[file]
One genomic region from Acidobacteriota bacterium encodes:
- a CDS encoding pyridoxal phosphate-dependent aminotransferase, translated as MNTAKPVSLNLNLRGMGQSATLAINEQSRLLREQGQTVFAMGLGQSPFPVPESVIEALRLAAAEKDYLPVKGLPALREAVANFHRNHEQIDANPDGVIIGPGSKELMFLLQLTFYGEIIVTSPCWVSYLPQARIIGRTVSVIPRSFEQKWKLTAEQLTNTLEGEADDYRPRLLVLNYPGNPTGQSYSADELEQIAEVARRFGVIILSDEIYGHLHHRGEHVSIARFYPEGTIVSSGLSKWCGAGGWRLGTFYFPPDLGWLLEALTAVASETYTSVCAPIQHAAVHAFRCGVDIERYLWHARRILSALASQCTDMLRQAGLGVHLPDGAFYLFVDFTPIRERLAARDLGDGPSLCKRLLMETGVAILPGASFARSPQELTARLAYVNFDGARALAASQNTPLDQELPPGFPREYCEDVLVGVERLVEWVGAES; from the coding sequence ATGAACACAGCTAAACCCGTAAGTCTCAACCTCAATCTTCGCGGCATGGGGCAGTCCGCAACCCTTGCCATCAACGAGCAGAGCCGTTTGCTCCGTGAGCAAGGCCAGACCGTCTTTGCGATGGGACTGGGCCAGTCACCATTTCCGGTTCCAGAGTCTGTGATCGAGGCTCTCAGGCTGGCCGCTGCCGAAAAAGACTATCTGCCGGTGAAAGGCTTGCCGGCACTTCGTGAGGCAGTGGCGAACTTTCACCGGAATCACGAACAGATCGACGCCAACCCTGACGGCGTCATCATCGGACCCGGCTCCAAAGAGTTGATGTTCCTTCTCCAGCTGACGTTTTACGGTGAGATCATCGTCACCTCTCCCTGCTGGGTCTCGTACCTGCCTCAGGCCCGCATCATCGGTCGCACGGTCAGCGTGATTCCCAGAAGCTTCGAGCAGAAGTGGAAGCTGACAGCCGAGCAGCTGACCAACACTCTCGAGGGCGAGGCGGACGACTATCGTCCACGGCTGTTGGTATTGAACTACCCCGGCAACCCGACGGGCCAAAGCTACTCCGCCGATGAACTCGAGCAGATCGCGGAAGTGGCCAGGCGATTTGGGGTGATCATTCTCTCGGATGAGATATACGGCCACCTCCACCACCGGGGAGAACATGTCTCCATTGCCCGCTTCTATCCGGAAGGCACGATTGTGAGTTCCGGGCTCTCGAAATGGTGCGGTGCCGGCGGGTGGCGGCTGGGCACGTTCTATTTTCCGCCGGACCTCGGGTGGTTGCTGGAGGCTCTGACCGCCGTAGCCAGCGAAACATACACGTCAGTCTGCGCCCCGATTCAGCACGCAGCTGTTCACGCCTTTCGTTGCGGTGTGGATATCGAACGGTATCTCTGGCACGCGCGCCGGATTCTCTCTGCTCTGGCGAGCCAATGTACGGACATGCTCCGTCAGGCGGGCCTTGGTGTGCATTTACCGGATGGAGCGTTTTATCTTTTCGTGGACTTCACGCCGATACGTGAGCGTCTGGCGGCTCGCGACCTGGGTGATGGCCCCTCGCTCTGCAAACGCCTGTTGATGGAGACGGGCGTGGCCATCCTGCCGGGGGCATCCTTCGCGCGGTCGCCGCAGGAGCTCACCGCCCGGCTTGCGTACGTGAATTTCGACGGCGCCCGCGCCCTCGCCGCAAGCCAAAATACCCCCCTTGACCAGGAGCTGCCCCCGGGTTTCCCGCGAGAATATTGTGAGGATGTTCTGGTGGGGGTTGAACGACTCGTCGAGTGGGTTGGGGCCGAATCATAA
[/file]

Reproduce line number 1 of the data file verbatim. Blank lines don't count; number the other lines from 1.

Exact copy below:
One genomic region from Acidobacteriota bacterium encodes: